Does awareness effect the restorative function and perception of street trees?

Ying Hsuan Lin, Chih Chang Tsai, William C. Sullivan, Po Ju Chang, Chun Yen Chang

Research output: Contribution to journalArticlepeer-review


Urban streetscapes are outdoor areas in which the general public can appreciate green landscapes and engage in outdoor activities along the street. This study tested the extent to which the degree of awareness of urban street trees impacts attention restoration and perceived restorativeness. We manipulated the degree of awareness of street trees. Participants were placed into four groups and shown different images: (a) streetscapes with absolutely no trees; (b) streetscapes with flashes of trees in which participants had minimal awareness of the content; (c) streetscapes with trees; and (d) streetscapes with trees to which participants were told to pay attention. We compared the performance of 138 individuals on measures of attention and their evaluations of perceived restorativeness. Two main findings emerged. First, streetscapes with trees improved the performance of participants on attentional tests even without their awareness of the trees. Second, participants who had raised awareness of street trees performed best on the attentional test and rated the streetscapes as being more restorative. These findings enhance our knowledge about the role of an individual's awareness of restorative elements and have implications for designers and individuals who are at risk of attentional fatigue.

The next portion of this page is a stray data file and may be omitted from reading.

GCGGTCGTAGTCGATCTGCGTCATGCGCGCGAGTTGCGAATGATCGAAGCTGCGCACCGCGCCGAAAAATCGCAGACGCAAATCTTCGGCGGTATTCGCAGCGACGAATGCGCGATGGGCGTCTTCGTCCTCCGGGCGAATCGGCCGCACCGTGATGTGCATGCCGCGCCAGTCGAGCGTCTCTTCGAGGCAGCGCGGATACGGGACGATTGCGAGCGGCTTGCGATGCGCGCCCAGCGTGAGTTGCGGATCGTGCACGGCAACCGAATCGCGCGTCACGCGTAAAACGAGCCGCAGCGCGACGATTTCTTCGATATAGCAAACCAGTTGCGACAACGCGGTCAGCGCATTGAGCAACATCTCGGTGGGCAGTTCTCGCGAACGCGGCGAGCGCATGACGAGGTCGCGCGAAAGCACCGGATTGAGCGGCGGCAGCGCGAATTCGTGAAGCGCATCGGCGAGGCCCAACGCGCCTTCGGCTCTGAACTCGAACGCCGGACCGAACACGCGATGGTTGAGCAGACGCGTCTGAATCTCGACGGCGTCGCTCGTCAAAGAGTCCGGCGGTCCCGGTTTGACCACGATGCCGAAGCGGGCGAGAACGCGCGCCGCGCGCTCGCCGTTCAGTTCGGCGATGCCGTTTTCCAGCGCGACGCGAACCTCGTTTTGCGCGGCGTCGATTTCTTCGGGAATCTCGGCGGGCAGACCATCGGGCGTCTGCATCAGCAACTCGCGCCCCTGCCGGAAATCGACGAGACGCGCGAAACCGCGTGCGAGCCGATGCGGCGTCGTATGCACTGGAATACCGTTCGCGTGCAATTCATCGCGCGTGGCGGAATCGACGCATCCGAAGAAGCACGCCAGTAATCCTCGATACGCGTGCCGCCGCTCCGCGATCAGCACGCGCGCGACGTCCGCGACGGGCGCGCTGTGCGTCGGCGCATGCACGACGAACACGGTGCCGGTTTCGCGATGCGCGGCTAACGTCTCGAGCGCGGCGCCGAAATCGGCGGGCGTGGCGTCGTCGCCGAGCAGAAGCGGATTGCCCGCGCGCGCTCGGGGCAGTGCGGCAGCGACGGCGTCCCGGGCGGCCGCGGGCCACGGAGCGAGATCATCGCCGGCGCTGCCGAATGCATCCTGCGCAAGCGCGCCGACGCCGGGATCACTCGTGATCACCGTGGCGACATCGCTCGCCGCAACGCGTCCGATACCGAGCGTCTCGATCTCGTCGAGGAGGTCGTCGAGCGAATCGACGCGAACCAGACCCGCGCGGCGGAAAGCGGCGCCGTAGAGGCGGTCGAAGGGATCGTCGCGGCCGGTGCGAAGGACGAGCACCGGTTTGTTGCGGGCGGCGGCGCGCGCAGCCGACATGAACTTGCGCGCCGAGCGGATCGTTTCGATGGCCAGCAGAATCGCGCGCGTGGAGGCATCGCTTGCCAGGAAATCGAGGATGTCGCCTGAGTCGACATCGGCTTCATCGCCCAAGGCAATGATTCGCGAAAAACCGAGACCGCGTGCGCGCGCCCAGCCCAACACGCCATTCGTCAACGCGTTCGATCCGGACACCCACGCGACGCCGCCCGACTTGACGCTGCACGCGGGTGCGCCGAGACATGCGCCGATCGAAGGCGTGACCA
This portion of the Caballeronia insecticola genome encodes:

Original languageEnglish (US)
Article numberArticle 906
JournalFrontiers in Psychology
Issue numberAUG
StatePublished - 2014


  • Attention restoration
  • DSBT
  • Manipulation on awareness degree
  • Perceived restorativeness

ASJC Scopus subject areas

  • General Psychology


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